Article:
14. Cho YG, Gordadze AV, Ling PD, Wang F (1999) Evolution of two types of rhesus lymphocryptovirus similar to type 1 and type 2 Epstein–Barr virus. J Virol 73:9206–9212PubMedGoogle Scholar
  15. Choi JK, Ishido S, Jung JU (2000) The collagen repeat sequence is a determinant of the degree of herpesvirus saimiri STP transforming activity. J Virol 74:8102–8110PubMedCrossRefGoogle Scholar
  16. Damania B, Li M, Choi JK, Alexander L, Jung JU, Desrosiers RC (1999) Identification of the R1 oncogene and its protein product from the rhadinovirus of rhesus monkeys. J Virol 73:5123–5131PubMedGoogle Scholar
  17. Damania B, DeMaria M, Jung JU, Desrosiers RC (2000) Activation of lymphocyte signaling by the R1 protein of rhesus monkey rhadinovirus. J Virol 74:2721–2730PubMedCrossRefGoogle Scholar
  18. Damania B, Desrosiers RC (2001) Simian homologues of human herpesvirus 8. Philos Trans R Soc Lond B Biol Sci 356:535–543PubMedCrossRefGoogle Scholar
  19. Desrosiers RC, Falk LA (1982) Herpesvirus saimiri strain variability. J Virol 43:352–356PubMedGoogle Scholar
  20. Duboise SM, Guo J, Czajak S, Desrosiers RC, Jung JU (1998) STP and Tip are essential for herpesvirus saimiri oncogenicity. J Virol 72:1308–1313PubMedGoogle Scholar
  21. Dunkel VC, Pry TW, Henle G, Henle W (1972) Immunofluorescence tests for antibodies to Epstein–Barr virus with sera of lower primates. J Natl Cancer Inst 49:435–440PubMedGoogle Scholar
  22. Dykxhoorn DM (2007) MicroRNAs in viral replication and pathogenesis. DNA Cell Biol 26:239–249PubMedCrossRefGoogle Scholar
  23. Ensser A, Thurau M, Wittmann S, Fickenscher H (2003) The genome of herpesvirus saimiri C488 which is capable of transforming human T cells. Virology 314:471–487PubMedCrossRefGoogle Scholar
  24. Estep RD, Axthelm MK, Wong SW (2003) A G protein-coupled receptor encoded by rhesus rhadinovirus is similar to ORF74 of Kaposi’s sarcoma-associated herpesvirus. J Virol 77:1738–1746PubMedCrossRefGoogle Scholar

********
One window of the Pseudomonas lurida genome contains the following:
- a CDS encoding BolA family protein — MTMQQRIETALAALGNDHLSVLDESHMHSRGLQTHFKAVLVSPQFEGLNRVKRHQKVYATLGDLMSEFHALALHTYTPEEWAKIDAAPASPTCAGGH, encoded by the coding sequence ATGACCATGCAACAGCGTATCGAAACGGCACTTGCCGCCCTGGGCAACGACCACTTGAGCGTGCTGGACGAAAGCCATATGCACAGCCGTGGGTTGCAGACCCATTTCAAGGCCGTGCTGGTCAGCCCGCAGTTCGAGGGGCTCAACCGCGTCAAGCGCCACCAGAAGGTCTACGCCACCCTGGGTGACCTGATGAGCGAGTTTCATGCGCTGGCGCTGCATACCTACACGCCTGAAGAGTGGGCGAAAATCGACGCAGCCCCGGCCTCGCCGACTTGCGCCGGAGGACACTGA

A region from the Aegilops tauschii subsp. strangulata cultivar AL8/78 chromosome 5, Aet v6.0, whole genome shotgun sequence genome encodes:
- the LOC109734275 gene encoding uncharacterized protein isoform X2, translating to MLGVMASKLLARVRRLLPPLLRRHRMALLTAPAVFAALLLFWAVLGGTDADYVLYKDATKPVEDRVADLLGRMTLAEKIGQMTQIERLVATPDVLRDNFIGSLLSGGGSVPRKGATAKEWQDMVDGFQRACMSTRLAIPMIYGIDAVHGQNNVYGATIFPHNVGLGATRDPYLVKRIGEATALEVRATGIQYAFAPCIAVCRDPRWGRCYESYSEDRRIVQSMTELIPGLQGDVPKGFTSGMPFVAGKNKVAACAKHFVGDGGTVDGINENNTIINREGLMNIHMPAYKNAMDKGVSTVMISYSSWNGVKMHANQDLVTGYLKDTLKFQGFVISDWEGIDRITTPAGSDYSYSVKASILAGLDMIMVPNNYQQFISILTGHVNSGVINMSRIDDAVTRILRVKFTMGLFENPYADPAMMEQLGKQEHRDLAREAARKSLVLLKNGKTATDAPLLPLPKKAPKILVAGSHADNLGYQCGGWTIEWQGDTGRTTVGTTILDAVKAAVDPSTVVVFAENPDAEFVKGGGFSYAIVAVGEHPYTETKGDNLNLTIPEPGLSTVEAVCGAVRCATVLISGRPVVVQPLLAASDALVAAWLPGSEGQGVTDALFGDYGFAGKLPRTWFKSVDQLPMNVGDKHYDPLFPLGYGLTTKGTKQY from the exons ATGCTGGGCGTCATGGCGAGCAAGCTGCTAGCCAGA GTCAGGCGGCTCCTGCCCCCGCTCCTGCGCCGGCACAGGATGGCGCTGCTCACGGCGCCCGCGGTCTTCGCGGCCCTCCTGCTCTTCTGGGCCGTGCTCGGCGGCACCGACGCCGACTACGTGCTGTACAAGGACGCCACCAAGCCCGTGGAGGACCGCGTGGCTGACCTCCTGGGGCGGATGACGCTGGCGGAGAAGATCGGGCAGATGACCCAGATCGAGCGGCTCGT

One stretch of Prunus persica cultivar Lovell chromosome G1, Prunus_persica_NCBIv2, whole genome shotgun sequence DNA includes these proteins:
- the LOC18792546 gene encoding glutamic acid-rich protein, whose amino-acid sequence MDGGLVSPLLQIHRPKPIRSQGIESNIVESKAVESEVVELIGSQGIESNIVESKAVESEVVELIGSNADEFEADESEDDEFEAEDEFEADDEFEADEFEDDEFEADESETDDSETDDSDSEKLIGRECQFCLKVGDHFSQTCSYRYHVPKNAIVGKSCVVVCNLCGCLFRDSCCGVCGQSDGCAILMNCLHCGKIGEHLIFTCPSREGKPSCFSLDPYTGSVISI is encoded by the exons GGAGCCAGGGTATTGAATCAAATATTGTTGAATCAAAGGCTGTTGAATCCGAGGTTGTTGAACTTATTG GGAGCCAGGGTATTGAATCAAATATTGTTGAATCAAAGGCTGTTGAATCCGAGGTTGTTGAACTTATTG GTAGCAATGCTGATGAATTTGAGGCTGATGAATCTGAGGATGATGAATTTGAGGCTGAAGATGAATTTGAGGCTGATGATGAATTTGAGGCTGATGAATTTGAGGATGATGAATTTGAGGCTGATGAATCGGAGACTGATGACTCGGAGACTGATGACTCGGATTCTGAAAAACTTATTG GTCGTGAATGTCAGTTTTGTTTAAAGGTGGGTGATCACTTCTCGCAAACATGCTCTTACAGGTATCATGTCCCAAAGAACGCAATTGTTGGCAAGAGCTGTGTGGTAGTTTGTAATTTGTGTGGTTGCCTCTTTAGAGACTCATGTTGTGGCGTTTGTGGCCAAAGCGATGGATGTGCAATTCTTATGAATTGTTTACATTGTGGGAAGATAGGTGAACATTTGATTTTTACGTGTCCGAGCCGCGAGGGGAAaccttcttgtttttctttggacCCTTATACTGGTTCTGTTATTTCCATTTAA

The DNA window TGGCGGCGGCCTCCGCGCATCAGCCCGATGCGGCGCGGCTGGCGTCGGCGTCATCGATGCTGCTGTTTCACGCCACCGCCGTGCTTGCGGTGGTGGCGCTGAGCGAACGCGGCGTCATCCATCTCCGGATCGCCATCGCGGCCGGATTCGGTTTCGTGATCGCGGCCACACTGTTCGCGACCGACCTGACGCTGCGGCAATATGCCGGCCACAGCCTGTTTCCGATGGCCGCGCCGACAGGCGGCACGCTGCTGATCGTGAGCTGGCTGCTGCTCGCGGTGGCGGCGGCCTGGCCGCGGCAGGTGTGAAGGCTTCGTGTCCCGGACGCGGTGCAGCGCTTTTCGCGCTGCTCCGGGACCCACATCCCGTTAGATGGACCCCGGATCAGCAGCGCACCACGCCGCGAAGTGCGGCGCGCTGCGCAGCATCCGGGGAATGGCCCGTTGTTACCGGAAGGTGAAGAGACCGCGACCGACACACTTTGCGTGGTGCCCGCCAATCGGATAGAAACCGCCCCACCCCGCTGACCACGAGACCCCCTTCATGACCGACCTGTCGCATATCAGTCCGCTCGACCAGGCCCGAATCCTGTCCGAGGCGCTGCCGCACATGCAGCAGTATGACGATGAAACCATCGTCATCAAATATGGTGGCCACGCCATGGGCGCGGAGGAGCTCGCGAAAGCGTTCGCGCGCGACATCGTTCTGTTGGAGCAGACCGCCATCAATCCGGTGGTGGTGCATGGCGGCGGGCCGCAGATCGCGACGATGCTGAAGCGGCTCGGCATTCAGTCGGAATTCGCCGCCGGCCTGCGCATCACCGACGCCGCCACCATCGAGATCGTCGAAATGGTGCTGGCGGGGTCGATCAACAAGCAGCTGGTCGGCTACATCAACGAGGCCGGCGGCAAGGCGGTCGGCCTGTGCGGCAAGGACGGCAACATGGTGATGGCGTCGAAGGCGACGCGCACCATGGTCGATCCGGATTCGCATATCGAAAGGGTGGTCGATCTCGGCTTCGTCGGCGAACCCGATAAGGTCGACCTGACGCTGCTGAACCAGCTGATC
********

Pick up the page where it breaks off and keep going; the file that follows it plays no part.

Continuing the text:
25. Estep RD, Powers MF, Yen BK, Li H, Wong SW (2007) Construction of an infectious rhesus rhadinovirus bacterial artificial chromosome for the analysis of Kaposi’s sarcoma-associated herpesvirus-related disease development. J Virol 81:2957–2969PubMedCrossRefGoogle Scholar
  26. Farrell PJ (1995) Epstein–Barr virus immortalizing genes. Trends Microbiol 3:105–109PubMedCrossRefGoogle Scholar
  27. Fickenscher H, Fleckenstein B (2001) Herpesvirus saimiri. Philos Trans R Soc Lond B Biol Sci 356:545–567PubMedCrossRefGoogle Scholar
  28. Fields BN, Knipe DM, Howley PM, Griffin DE (2007) Fields’ virology, 5th edn. Wolters Kluwer Health/Lippincott Williams & Wilkins, PhiladelphiaGoogle Scholar
  29. Gao SJ, Boshoff C, Jayachandra S, Weiss RA, Chang Y, Moore PS (1997) KSHV ORF K9 (vIRF) is an oncogene which inhibits the interferon signaling pathway. Oncogene 15:1979–1985PubMedCrossRefGoogle Scholar
  30. Gottwein E, Cullen BR (2008) Viral and cellular microRNAs as determinants of viral pathogenesis and immunity. Cell Host Microbe 3:375–387PubMedCrossRefGoogle Scholar
  31. Greensill J, Sheldon JA, Renwick NM, Beer BE, Norley S, Goudsmit J, Schulz TF (2000) Two distinct gamma-2 herpesviruses in African green monkeys: a second gamma-2 herpesvirus lineage among old world primates? J Virol 74:1572–1577PubMedCrossRefGoogle Scholar
  32. Habis A, Baskin GB, Murphey-Corb M, Levy LS (1999) Simian AIDS-associated lymphoma in rhesus and cynomolgus monkeys recapitulates the primary pathobiological features of AIDS-associated non-Hodgkin’s lymphoma. AIDS Res Hum Retroviruses 15:1389–1398PubMedCrossRefGoogle Scholar
  33. Habis A, Baskin G, Simpson L, Fortgang I, Murphey-Corb M, Levy LS (2000) Rhesus lymphocryptovirus infection during the progression of SAIDS and SAIDS-associated lymphoma in the rhesus macaque. AIDS Res Hum Retroviruses 16:163–171PubMedCrossRefGoogle Scholar
  34. Hartley DA, Cooper GM (2000) Direct binding and activation of STAT transcription factors by the herpesvirus saimiri protein tip. J Biol Chem 275:16925–16932PubMedCrossRefGoogle Scholar
  35. Isakov N, Biesinger B (2000) Lck protein tyrosine kinase is a key regulator of T-cell activation and a target for signal intervention by Herpesvirus saimiri and other viral gene products. Eur J Biochem 267:3413–3421PubMedCrossRefGoogle Scholar
  36. Jiang H, Cho YG, Wang F (2000) Structural, functional, and genetic comparisons of Epstein–Barr virus nuclear antigen 3A, 3B, and 3 C homologues encoded by the rhesus lymphocryptovirus. J Virol 74:5921–5932PubMedCrossRefGoogle Scholar
  37. Jung JU, Desrosiers RC (1991) Identification and characterization of the herpesvirus saimiri oncoprotein STP-C488. J Virol 65:6953–6960PubMedGoogle Scholar